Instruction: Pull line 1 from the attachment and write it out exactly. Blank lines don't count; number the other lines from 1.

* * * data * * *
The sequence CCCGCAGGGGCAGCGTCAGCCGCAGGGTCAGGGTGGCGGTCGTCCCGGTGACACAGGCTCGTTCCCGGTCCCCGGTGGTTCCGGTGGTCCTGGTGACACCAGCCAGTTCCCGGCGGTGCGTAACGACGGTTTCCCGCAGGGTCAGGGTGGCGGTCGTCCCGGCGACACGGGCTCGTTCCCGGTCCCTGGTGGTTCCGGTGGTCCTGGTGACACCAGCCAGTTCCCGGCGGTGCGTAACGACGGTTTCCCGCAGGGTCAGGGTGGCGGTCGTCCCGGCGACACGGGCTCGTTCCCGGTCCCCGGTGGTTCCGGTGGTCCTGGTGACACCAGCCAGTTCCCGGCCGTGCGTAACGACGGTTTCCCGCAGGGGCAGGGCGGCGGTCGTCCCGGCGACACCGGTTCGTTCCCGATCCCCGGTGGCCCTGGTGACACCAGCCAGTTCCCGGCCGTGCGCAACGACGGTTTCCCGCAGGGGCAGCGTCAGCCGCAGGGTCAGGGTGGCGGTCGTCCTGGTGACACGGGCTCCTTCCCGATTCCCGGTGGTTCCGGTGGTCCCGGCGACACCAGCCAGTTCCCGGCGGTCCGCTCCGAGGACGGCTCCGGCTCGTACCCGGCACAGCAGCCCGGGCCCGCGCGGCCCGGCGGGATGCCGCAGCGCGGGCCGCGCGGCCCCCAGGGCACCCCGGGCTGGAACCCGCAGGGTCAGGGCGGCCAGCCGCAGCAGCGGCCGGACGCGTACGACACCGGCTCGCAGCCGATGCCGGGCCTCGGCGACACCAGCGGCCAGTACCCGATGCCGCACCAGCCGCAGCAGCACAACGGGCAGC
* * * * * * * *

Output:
The sequence CCCGCAGGGGCAGCGTCAGCCGCAGGGTCAGGGTGGCGGTCGTCCCGGTGACACAGGCTCGTTCCCGGTCCCCGGTGGTTCCGGTGGTCCTGGTGACACCAGCCAGTTCCCGGCGGTGCGTAACGACGGTTTCCCGCAGGGTCAGGGTGGCGGTCGTCCCGGCGACACGGGCTCGTTCCCGGTCCCTGGTGGTTCCGGTGGTCCTGGTGACACCAGCCAGTTCCCGGCGGTGCGTAACGACGGTTTCCCGCAGGGTCAGGGTGGCGGTCGTCCCGGCGACACGGGCTCGTTCCCGGTCCCCGGTGGTTCCGGTGGTCCTGGTGACACCAGCCAGTTCCCGGCCGTGCGTAACGACGGTTTCCCGCAGGGGCAGGGCGGCGGTCGTCCCGGCGACACCGGTTCGTTCCCGATCCCCGGTGGCCCTGGTGACACCAGCCAGTTCCCGGCCGTGCGCAACGACGGTTTCCCGCAGGGGCAGCGTCAGCCGCAGGGTCAGGGTGGCGGTCGTCCTGGTGACACGGGCTCCTTCCCGATTCCCGGTGGTTCCGGTGGTCCCGGCGACACCAGCCAGTTCCCGGCGGTCCGCTCCGAGGACGGCTCCGGCTCGTACCCGGCACAGCAGCCCGGGCCCGCGCGGCCCGGCGGGATGCCGCAGCGCGGGCCGCGCGGCCCCCAGGGCACCCCGGGCTGGAACCCGCAGGGTCAGGGCGGCCAGCCGCAGCAGCGGCCGGACGCGTACGACACCGGCTCGCAGCCGATGCCGGGCCTCGGCGACACCAGCGGCCAGTACCCGATGCCGCACCAGCCGCAGCAGCACAACGGGCAGC